The Two "Sides" of Freedom of Conscience

 Posted by on 2 April 2009 at 11:01 pm  Politics
Apr 022009

“Freedom of Conscience for Pharmacists,” Idaho House Bill 216, passed the House last Monday and will now be taken up by the Idaho Senate. The debate has split along party lines, but what’s remarkable is how it reveals an utter hostility to individual rights on both sides, even while they pose as defenders of rights.

The bill’s proponents on the Right appeal (correctly) to the need to respect freedom of conscience and the right to refuse to engage in activities one considers immoral, citing the example of supplying emergency birth-control like the “morning after pill.” But of course, pharmacists are not required to dispense anything: they can always exercise their right to freedom of association and quit, joining or forming another pharmacy. Or the pharmacy could see the light and choose to change its policies if it doesn’t choose to fire the insubordinate for breach of contract, an exercise of its freedom of association and property rights. But the bill’s proponents are apparently unhappy with what genuine freedom and mutual respect for rights would allow in response to someone acting on their religious beliefs regarding birth control and abortion. So now they are attempting to ban legitimate exercises of rights by pharmacy owners, and seeking to shield pharmacists from the ramifications of breach of contract.

The bill’s opponents on the Left fail to highlight that fundamental problem. Instead, they focus on the potential for conscientious objectors to similarly refuse to dispense drugs like birth control and Viagra (maybe the pharmacist is a prude) and insulin (perhaps he’s an animal-rights advocate), frustrating the satisfaction of important needs. But of course nobody has a right to buy anything independent of someone else being willing to sell it. The bill’s opponents are apparently unhappy with what genuine freedom and mutual respect for rights would allow from those who disagree with them about what is best for business, people, and society. And so the opponents advocate mandatory dispensing of whatever prescriptions are written — or at the very least mandatory referrals to someone who is willing — independent of the pharmacist having freely agreed to do so. This would likewise constitute an obvious violation of rights to freedom of association and property.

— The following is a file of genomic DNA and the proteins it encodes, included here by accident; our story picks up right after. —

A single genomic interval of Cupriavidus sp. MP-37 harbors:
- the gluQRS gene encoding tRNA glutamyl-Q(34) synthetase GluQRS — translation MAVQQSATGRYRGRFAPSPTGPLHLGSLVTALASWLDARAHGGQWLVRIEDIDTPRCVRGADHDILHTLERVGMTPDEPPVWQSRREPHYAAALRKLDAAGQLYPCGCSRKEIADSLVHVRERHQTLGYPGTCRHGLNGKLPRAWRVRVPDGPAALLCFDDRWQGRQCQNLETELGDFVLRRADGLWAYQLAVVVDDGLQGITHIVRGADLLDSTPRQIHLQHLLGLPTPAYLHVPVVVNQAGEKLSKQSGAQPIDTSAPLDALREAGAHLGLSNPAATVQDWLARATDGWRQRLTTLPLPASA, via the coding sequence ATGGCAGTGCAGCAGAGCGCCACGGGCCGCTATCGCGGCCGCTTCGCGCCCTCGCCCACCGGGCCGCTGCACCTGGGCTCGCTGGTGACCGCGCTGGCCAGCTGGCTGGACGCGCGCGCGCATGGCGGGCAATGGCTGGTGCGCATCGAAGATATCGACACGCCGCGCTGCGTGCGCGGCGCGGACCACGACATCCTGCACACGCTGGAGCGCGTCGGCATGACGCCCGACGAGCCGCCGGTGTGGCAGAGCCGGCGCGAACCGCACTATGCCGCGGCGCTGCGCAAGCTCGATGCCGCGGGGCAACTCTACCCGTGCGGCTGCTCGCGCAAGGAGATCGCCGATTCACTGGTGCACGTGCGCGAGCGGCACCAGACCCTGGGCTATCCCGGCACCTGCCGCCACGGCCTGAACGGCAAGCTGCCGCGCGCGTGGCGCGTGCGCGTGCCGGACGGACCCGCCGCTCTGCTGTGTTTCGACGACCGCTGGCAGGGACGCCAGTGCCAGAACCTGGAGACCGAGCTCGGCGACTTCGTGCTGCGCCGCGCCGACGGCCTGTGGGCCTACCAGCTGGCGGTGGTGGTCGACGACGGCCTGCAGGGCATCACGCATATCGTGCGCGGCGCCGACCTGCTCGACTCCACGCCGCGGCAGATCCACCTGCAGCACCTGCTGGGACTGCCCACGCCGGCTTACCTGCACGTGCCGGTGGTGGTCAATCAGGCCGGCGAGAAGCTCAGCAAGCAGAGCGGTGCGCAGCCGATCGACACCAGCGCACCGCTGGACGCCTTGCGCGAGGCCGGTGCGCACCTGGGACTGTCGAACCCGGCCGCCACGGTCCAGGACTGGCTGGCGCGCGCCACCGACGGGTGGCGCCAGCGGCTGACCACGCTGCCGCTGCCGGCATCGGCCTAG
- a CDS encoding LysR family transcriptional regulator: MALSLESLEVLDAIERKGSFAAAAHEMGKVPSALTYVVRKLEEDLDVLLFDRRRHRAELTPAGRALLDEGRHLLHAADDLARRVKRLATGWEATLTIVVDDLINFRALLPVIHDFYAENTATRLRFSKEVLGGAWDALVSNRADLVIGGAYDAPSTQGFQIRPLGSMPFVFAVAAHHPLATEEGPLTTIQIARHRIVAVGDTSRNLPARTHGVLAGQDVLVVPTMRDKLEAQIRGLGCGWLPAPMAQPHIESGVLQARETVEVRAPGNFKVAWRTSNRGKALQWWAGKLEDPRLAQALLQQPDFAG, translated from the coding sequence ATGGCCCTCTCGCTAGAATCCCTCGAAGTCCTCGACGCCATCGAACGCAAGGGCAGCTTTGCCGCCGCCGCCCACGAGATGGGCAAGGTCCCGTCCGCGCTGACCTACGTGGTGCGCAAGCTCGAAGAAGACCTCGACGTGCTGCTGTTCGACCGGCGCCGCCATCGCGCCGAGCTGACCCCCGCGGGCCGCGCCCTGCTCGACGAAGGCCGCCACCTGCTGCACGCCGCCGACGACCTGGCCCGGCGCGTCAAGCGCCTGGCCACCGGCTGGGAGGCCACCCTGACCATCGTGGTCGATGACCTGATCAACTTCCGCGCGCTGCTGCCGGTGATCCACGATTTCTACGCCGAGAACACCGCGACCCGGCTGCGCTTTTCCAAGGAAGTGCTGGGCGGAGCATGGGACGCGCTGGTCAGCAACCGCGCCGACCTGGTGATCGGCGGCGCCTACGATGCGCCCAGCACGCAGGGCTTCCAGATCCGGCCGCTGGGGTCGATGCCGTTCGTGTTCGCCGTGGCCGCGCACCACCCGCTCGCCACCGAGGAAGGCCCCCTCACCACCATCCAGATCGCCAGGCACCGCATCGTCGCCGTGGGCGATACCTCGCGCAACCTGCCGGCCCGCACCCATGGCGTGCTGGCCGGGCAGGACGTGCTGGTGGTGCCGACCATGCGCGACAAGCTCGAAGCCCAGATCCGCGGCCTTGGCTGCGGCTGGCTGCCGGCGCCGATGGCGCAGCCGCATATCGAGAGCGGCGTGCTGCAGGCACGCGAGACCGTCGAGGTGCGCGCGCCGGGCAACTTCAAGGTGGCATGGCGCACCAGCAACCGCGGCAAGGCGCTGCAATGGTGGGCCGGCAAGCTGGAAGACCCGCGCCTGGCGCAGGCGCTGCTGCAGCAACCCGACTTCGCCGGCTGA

So here we have a microcosm illustrating what is going wrong in American politics. One “side” seeks to violate pharmacy owners’ authentic rights in the name of pharmacists’ pseudo-rights — while the other “counters” by advocating violation of the authentic rights of both in the name of consumers’ pseudo-rights. No wonder Atlas is threatening to shrug.

(Submitted to The Idaho Statesman)

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